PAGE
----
Author: Jay-Rey (@jay_rey)
By now, we have all heard the news: Iconic filmmaker Quentin Tarantino has shelved his next film, Hateful Eight. The long and short of it is that Tarantino, having just finished his first draft of Hateful Eight, gave it to six people to read. One of these people, who you figure was trusted very much to even see a copy of the script, let it leak. You can read the whole story here and Deadline.
The response on the Internet has been mixed. Some big fans of QT have criticized the movie industry and media for perpetuating leaked information for new, highly anticipated films. Others have called Tarantino a bit of a baby for just giving up, and moving on to another story he had been working on at the same time. But across the board, everyone wants him to make Hateful Eight next. It is a story that will be talked about for a while, but one that will ultimately leave QT unscathed. He is a weird guy. As fans of him, we know that. He talks funny, has a foot fetish, gets really passionate about his movies, and does what he wants to do.
So the question should be asked: Is Tarantino wrong? He is the guy. He is the music maker; he is the dreamer of dreams. You get it. QT is why we have Reservoir Dogs and the countless slow motion parodies. He gave us Pulp Fiction, and Samuel Jackson’s most badass monologue. He killed Hitler in a storm of bullets, and told one of the “coolest” stories involving slavery ever to be told. So one could argue that his vision and his process are what make his movies so great. So if it doesn’t go his way, and he feels the actual integrity of the project is at risk, why can’t he shut it down?
There is the other side of the coin too. We are living in 2014. This is a society of NSA probing, digital privacy being invaded daily, social media getting information out in seconds, and celebrity nudes. Information is power and everybody wants it. To be fair, it isn’t like his script was leaked to the masses, just within the industry. Now that it’s such big news, I’d be surprised if we don’t see it somewhere in the next few days, however. And it isn’t fair that this kind of stuff can’t be private anymore. Long gone are the days of shooting a movie called Blue Harvest in the hopes that no one will know is actually a Star Wars film.
Another of my favorite filmmakers, Kevin Smith, had his own run in with the public with a similar backlash in 2011. During Sundance of that year, Smith had invited a whole bunch of distributors to an auction style viewing of Red State. By the end of the screening, Smith had eventually announced he would distribute the movie on his own with the help of his podcast network, SModcast, and his twitter following. You can read Dead Spins article about that here. Oddly enough, it is Dead Spin who feels bad for QT and his misfortunes, while the same site had strongly criticized Smith for pulling his own proverbial rug-pull to benefit his work.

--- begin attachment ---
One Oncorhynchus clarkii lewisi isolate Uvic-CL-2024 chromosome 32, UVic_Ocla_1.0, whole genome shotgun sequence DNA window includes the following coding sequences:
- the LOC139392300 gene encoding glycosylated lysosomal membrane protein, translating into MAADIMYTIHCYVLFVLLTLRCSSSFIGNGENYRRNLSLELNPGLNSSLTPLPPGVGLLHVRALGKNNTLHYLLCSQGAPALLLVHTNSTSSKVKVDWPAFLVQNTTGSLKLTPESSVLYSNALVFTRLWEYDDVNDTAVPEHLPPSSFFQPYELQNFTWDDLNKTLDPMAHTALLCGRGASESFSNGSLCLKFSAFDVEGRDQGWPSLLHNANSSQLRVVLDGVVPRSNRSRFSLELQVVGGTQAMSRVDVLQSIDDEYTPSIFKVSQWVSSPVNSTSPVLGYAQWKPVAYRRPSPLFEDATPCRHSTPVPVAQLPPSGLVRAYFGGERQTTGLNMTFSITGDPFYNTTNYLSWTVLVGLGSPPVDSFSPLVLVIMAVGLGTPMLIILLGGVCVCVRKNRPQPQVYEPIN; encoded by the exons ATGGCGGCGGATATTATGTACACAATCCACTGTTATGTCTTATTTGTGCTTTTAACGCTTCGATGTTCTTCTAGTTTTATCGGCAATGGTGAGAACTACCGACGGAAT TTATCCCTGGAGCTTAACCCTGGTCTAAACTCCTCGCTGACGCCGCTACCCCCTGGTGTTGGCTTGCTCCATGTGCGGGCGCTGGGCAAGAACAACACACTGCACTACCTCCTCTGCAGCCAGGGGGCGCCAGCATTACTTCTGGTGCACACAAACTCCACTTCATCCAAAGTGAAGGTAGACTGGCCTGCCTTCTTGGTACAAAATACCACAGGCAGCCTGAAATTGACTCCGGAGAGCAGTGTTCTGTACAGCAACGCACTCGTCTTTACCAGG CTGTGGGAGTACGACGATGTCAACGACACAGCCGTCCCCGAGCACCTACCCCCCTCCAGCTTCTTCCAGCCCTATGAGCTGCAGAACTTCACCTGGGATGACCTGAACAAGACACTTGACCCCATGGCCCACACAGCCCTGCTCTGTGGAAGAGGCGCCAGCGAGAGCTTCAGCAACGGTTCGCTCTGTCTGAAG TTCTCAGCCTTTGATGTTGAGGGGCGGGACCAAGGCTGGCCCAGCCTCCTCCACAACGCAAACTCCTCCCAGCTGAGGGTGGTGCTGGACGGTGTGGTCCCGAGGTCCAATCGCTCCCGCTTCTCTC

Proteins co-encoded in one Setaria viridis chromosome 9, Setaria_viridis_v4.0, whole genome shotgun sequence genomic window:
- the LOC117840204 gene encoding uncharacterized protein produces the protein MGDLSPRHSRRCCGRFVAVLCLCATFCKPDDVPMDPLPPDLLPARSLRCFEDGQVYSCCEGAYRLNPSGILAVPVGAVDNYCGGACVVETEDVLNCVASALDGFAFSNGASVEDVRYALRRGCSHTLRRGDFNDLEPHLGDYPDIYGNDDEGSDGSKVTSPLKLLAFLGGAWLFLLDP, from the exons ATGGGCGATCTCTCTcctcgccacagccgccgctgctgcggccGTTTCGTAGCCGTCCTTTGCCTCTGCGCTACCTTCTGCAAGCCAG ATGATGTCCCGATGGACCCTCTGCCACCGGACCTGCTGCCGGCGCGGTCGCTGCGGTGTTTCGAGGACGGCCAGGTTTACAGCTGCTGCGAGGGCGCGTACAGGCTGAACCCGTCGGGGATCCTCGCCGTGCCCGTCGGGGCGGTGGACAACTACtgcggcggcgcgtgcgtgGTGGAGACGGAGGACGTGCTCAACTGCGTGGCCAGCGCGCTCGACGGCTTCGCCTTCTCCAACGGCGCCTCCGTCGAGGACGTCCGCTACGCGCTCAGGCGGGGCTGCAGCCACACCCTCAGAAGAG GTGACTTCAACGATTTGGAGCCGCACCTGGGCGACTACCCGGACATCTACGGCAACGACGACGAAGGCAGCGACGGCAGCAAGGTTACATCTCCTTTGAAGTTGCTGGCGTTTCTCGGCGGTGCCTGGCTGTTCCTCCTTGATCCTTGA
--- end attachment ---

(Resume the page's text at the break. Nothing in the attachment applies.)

Filmmakers are artists, generally. Some make great strides to complete a story on paper, and are meticulous about its fruition to celluloid. So in terms of art, what they choose to do should be respected and accepted. Smith eventually went on tour with his movie. He showed the whole thing for the audience and participated in a Q and A style after show. He ended up selling the distribution rights for the foreign markets, but domestically did all the leg work internally. Red State was released on VOD and Netflix, and recouped all of its expenses. So technically, it worked out in the end. And as Kevin Smith always says, his fans are the ones that came out to see it and are the ones who enjoyed it.
Tarantino is a little different. He has experienced a lot of mainstream success since he first came out on the scene. He often receives a lot of good reviews, and can reach a really wide audience. So when news comes out that he is making a new movie, the moviegoers everywhere start to get really excited. So on one hand, it’s his right as an artist to stop what he is doing if he feels the integrity is in danger. On the other hand, the fans can’t help but feel a bit of a sting that he would be so quick to pull the plug on something we are looking forward to.
In a world of information sharing and spoilers, the movie industry is in an interesting place. As I mentioned before, fan outcry can make a movie studio (and in-turn a filmmaker) change direction drastically. Social media campaigns and petitions can get Execs nervous. But this is Tarantino. It hasn’t even hit the Weinstein yet to figure out how to get the movie made. Fan outcry will do little here. It all rests on Tarantino’s shoulders.
Are you upset about the fate of the Hateful Eight? Is Tarantino over reacting? Or is it his right as an artist? Let us know in the comments below!